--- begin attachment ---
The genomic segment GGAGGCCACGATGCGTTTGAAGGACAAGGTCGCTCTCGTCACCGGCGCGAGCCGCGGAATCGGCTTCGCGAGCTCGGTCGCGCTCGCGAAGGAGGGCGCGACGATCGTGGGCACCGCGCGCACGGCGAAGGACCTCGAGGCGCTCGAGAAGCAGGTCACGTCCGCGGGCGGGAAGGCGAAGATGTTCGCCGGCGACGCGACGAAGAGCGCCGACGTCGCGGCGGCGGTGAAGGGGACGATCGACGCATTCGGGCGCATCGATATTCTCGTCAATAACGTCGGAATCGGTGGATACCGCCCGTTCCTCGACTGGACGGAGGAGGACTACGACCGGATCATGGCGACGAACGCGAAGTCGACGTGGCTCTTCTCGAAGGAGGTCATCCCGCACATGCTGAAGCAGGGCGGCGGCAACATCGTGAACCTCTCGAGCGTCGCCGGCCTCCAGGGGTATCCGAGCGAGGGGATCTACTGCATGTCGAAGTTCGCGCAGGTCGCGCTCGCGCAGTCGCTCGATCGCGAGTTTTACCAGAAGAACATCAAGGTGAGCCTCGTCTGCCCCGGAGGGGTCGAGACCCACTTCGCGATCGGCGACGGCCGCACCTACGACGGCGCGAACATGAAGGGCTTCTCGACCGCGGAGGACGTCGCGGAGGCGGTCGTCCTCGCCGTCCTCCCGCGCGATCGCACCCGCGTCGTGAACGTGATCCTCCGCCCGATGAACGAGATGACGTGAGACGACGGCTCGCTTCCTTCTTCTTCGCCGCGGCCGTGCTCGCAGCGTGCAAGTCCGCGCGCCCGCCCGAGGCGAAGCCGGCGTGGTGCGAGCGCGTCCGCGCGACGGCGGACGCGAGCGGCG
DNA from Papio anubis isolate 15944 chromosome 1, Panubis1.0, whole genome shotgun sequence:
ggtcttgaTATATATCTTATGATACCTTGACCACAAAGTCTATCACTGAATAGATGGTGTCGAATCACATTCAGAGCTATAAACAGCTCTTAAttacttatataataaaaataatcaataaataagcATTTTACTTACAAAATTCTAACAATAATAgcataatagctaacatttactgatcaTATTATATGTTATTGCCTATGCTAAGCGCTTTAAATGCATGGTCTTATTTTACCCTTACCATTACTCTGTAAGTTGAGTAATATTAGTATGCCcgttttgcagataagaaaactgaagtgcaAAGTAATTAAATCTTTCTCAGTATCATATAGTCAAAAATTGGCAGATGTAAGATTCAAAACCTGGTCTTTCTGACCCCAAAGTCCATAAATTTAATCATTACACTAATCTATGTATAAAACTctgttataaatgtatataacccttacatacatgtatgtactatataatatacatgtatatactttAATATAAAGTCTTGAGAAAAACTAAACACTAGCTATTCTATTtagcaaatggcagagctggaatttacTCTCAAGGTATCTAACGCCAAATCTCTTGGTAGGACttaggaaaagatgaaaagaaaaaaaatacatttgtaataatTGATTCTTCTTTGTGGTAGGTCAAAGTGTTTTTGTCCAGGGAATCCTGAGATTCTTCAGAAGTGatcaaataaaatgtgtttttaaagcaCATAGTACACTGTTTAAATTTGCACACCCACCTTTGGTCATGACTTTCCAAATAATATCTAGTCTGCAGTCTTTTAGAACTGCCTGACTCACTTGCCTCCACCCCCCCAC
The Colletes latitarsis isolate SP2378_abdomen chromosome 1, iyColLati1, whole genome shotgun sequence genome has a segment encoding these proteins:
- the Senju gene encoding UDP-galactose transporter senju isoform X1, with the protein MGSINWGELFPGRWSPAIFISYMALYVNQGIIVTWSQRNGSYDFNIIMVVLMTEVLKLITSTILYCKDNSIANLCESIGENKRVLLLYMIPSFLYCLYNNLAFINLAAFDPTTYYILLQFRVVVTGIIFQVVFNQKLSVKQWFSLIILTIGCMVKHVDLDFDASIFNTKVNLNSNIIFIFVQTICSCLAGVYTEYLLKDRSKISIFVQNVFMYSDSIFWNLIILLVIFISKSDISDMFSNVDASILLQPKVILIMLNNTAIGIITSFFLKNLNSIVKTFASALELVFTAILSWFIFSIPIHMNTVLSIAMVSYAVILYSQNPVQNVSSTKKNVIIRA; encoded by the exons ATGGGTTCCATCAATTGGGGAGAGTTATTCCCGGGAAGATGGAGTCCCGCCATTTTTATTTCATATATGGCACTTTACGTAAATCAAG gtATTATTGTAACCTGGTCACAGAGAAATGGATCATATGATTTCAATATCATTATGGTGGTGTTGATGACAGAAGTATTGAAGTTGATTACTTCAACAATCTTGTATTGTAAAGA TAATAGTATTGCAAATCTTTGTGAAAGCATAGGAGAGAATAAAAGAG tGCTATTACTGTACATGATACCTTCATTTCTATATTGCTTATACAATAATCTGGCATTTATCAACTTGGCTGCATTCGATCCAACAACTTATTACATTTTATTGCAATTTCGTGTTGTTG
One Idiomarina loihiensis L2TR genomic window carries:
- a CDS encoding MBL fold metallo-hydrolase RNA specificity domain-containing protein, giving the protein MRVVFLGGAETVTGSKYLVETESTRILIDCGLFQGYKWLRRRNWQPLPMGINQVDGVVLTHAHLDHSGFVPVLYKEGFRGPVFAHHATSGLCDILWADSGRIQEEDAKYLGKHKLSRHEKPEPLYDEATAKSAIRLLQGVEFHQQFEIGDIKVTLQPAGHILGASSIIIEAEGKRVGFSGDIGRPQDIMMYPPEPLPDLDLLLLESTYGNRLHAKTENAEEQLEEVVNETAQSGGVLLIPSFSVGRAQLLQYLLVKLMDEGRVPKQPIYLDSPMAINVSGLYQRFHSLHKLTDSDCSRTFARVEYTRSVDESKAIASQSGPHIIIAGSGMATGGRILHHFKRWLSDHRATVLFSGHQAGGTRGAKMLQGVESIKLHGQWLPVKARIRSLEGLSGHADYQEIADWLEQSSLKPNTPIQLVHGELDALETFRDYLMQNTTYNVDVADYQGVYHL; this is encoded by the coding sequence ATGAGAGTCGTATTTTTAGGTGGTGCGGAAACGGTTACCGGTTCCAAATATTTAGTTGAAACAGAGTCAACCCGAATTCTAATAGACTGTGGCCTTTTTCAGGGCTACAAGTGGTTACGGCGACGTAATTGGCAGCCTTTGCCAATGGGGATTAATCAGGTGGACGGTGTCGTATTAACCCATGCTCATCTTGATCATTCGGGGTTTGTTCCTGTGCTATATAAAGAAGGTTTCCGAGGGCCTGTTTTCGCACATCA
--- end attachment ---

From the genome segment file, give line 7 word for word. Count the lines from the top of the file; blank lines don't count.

- a CDS encoding MBL fold metallo-hydrolase RNA specificity domain-containing protein, giving the protein MRVVFLGGAETVTGSKYLVETESTRILIDCGLFQGYKWLRRRNWQPLPMGINQVDGVVLTHAHLDHSGFVPVLYKEGFRGPVFAHHATSGLCDILWADSGRIQEEDAKYLGKHKLSRHEKPEPLYDEATAKSAIRLLQGVEFHQQFEIGDIKVTLQPAGHILGASSIIIEAEGKRVGFSGDIGRPQDIMMYPPEPLPDLDLLLLESTYGNRLHAKTENAEEQLEEVVNETAQSGGVLLIPSFSVGRAQLLQYLLVKLMDEGRVPKQPIYLDSPMAINVSGLYQRFHSLHKLTDSDCSRTFARVEYTRSVDESKAIASQSGPHIIIAGSGMATGGRILHHFKRWLSDHRATVLFSGHQAGGTRGAKMLQGVESIKLHGQWLPVKARIRSLEGLSGHADYQEIADWLEQSSLKPNTPIQLVHGELDALETFRDYLMQNTTYNVDVADYQGVYHL; this is encoded by the coding sequence ATGAGAGTCGTATTTTTAGGTGGTGCGGAAACGGTTACCGGTTCCAAATATTTAGTTGAAACAGAGTCAACCCGAATTCTAATAGACTGTGGCCTTTTTCAGGGCTACAAGTGGTTACGGCGACGTAATTGGCAGCCTTTGCCAATGGGGATTAATCAGGTGGACGGTGTCGTATTAACCCATGCTCATCTTGATCATTCGGGGTTTGTTCCTGTGCTATATAAAGAAGGTTTCCGAGGGCCTGTTTTCGCACATCA